Bitcoin was launched in 2009, as the world’s first crypto-currency. Satoshi Nakamoto, a pseudonym for the unknown person or group of people responsible, created the revolutionary currency. One key feature of Bitcoin is its decentralized nature, which doesn’t require regulators or bankers, resulting in low transaction costs. However, this also poses severe challenges for revenue authorities trying to trace and tax the digital currency.
In late June, we met with members of the Tax Justice Network Africa (TJN-A) and the Africa International Trade Union Confederation (Africa ITUC) for a training and strategy session in Naivasha, a town northwest of Nairobi. The goal of the event was to bring people together to discuss and analyze the problem of illicit financial flows and the lack of transparency, particularly within the extractive sector.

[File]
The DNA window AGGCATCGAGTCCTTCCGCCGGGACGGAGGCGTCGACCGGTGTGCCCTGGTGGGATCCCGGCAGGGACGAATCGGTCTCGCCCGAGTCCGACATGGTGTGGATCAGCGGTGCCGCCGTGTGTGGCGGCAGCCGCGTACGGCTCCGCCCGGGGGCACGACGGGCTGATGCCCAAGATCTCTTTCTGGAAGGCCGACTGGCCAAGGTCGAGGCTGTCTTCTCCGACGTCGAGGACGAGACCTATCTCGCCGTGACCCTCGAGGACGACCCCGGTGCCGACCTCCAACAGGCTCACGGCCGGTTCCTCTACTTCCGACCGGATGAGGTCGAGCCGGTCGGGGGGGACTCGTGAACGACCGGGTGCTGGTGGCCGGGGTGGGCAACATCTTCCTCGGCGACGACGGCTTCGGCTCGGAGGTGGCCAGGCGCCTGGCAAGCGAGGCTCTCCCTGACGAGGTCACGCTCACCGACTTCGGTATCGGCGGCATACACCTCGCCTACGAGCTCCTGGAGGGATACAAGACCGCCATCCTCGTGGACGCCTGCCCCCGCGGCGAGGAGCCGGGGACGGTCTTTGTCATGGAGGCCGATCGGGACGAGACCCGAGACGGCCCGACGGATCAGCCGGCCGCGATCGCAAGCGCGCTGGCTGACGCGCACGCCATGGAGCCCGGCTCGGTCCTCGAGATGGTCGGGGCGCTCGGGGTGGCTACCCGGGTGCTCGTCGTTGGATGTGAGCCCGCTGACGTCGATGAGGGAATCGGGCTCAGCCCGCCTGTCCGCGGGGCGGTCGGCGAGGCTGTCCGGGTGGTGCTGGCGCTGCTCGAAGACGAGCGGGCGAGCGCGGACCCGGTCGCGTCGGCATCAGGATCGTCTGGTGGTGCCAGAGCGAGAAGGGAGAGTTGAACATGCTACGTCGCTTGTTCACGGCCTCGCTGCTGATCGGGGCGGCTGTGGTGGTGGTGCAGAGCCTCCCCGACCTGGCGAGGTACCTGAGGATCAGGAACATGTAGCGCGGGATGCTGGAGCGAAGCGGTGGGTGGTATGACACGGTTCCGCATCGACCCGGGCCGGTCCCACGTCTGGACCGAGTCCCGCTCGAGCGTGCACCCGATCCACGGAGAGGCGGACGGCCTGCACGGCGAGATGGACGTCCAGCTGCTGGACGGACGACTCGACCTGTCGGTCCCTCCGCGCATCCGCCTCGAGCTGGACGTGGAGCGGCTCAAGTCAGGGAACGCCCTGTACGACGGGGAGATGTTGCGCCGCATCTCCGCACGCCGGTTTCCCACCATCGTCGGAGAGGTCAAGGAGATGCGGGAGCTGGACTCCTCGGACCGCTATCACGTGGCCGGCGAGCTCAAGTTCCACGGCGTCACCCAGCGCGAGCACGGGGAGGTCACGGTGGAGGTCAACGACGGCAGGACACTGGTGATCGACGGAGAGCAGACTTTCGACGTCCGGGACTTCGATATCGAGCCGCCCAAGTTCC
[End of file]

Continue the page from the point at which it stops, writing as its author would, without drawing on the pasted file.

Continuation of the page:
It wasn’t long after we left the city limits of Nairobi that the landscape changed dramatically, quickly shifting from shopping malls and apartment complexes to dirt roads and shacks. The drive, which should only take about an hour, took twice as long because the roads aren’t build to sufficiently accommodate the regular traffic from tourists, vacationers, and large trucks.
For about five years now, nations around the world have called on Switzerland to change its secret ways. Over these years Switzerland’s banks, which hold nearly one-third of the estimated $7 trillion in global wealth kept offshore, have borne much of the brunt of the U.S. Department of Justice’s campaign against banks facilitating tax evasion by American citizens. Other nations, such as India, have also followed suit. And although Switzerland has attempted to cultivate an image of international cooperation – the reality of Swiss banking secrecy has been more of the same.